Audience first is not really a new thing at all, and neither does it change the way we should be communicating with users. After all, the name of the game has always been to target the right audience with the right message to cut wastage. So isn’t everyone doing it already?
What does “audience-first” even look like?
Taking a true audience-first approach is all but impossible if you can’t see past demographic profiling. We can give a pretty accurate assessment of the readership of Vogue, for instance, but who’s to say that a 20-year-old woman from Bristol and a 50-year-old man from Brisbane wouldn’t enjoy streaming similar content on Netflix?
The outcome of demographic profiling is typically a narrow group. Worse, this group may not even represent a brand’s most productive audience; it could entirely exclude users who show buying sentiment but aren’t covered by the restrictive demographic profile.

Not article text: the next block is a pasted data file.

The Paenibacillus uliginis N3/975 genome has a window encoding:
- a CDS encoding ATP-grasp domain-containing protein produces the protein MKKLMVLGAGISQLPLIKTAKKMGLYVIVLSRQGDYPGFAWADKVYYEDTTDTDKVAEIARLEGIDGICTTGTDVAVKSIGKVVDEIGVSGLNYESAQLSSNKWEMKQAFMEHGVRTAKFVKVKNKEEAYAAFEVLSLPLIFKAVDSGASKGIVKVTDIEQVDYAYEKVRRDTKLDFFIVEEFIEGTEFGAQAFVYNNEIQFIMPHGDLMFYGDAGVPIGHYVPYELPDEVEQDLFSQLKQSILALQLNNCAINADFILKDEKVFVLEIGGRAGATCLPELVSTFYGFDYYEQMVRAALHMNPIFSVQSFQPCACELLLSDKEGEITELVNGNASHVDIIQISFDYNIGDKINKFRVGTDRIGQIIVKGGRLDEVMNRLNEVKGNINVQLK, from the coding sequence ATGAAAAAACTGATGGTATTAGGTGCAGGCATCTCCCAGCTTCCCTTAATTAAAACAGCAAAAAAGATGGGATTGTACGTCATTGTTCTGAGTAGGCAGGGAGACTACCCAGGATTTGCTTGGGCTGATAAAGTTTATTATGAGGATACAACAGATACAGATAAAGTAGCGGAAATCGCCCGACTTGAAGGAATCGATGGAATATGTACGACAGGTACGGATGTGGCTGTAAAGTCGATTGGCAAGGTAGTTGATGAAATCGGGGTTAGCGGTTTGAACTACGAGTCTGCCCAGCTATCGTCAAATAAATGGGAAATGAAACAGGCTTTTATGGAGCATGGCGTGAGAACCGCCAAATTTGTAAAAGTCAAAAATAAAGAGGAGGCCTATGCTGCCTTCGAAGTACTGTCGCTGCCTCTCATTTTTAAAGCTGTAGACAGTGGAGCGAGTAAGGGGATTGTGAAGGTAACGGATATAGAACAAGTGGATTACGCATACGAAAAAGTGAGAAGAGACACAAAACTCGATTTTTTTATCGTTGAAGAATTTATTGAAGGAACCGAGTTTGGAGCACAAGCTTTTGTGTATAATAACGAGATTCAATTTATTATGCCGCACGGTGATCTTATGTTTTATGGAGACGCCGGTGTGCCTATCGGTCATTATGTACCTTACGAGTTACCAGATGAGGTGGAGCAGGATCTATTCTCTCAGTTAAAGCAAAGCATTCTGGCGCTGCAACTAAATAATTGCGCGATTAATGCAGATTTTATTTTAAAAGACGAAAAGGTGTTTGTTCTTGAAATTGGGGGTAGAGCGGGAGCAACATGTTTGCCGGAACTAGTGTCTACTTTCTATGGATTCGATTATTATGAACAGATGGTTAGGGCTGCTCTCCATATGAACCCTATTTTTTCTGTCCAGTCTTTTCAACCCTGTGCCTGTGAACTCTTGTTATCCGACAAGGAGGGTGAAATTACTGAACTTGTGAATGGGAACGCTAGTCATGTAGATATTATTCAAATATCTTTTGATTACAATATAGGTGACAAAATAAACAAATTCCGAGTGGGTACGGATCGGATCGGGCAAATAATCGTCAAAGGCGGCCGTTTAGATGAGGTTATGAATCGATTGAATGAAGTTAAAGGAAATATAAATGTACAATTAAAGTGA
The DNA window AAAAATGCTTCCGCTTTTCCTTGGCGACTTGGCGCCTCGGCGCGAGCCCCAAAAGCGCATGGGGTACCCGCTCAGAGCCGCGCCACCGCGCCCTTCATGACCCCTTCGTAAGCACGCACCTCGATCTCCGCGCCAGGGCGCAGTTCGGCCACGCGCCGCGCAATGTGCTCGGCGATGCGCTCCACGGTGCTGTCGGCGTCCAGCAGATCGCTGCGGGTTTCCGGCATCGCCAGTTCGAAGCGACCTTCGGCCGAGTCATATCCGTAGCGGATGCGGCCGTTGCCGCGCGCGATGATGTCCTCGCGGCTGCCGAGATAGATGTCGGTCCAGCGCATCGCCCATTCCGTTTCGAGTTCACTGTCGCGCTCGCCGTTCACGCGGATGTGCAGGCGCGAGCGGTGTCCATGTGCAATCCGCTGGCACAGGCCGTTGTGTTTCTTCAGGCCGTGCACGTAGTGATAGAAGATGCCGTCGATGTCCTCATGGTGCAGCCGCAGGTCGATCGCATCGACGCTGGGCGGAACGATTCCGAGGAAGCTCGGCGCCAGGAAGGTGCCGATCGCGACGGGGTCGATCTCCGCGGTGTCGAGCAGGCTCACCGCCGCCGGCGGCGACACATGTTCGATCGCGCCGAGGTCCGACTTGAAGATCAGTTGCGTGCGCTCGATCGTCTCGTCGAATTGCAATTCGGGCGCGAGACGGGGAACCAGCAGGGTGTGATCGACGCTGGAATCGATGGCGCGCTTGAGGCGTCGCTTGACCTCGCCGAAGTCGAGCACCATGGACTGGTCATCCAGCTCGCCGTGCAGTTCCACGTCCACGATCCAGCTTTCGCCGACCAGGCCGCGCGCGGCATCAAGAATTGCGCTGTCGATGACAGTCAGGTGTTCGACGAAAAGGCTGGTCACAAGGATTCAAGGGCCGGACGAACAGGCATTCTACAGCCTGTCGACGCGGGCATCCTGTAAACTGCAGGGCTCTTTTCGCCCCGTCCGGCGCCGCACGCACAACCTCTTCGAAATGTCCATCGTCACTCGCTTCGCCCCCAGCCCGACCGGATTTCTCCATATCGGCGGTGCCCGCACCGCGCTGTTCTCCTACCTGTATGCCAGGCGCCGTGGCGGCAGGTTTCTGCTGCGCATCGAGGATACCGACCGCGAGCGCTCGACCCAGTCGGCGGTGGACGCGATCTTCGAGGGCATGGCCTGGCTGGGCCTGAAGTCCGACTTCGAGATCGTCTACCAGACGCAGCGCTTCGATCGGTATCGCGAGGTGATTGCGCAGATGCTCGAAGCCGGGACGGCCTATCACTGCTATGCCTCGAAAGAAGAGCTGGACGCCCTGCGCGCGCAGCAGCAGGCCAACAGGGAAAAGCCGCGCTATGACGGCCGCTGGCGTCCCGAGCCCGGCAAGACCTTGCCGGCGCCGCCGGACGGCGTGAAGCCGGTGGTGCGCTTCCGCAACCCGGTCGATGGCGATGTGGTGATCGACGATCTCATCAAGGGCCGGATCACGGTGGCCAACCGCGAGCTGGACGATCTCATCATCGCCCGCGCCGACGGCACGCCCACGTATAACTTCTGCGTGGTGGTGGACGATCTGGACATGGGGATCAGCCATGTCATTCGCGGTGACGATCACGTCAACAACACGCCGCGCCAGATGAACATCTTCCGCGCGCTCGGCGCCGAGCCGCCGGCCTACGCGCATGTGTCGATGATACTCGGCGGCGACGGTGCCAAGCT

Of course, no one’s saying we should get rid of targeting. But we certainly need to rethink our understanding of audience profiling. That means considering factors such as behaviours and moments, rather than fixating on age, gender, location and social grade. Has a user displayed buying intent toward a product or service you offer? Could an external factor – like weather, traffic or a specific local event – persuade them to buy something you offer right now?
How audience-first challenges the traditional agency
The traditional agency channel structure may be effective from a delivery perspective, but it actively hampers your ability to put the audience first.
“The goal of digital marketing stays the same. That is: understand who your ideal audience is, reach them at scale, and connect with them effectively and cost-efficiently.”